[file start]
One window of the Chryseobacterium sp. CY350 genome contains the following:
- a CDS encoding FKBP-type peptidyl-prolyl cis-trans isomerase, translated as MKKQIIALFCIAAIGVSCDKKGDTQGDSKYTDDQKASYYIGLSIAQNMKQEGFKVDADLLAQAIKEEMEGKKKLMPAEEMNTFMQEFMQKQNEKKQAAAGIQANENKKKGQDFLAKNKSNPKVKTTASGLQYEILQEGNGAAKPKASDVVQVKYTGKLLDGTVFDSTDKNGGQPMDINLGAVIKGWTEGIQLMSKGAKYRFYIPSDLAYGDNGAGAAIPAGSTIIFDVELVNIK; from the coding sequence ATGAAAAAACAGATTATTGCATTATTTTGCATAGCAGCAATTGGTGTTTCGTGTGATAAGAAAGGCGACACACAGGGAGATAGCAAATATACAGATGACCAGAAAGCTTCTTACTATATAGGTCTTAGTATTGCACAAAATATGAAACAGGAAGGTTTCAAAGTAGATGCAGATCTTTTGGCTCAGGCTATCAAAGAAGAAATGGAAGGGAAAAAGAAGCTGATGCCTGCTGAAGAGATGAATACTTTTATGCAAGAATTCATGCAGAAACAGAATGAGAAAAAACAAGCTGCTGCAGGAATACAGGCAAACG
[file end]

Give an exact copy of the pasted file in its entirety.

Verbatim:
One window of the Chryseobacterium sp. CY350 genome contains the following:
- a CDS encoding FKBP-type peptidyl-prolyl cis-trans isomerase, translated as MKKQIIALFCIAAIGVSCDKKGDTQGDSKYTDDQKASYYIGLSIAQNMKQEGFKVDADLLAQAIKEEMEGKKKLMPAEEMNTFMQEFMQKQNEKKQAAAGIQANENKKKGQDFLAKNKSNPKVKTTASGLQYEILQEGNGAAKPKASDVVQVKYTGKLLDGTVFDSTDKNGGQPMDINLGAVIKGWTEGIQLMSKGAKYRFYIPSDLAYGDNGAGAAIPAGSTIIFDVELVNIK; from the coding sequence ATGAAAAAACAGATTATTGCATTATTTTGCATAGCAGCAATTGGTGTTTCGTGTGATAAGAAAGGCGACACACAGGGAGATAGCAAATATACAGATGACCAGAAAGCTTCTTACTATATAGGTCTTAGTATTGCACAAAATATGAAACAGGAAGGTTTCAAAGTAGATGCAGATCTTTTGGCTCAGGCTATCAAAGAAGAAATGGAAGGGAAAAAGAAGCTGATGCCTGCTGAAGAGATGAATACTTTTATGCAAGAATTCATGCAGAAACAGAATGAGAAAAAACAAGCTGCTGCAGGAATACAGGCAAACG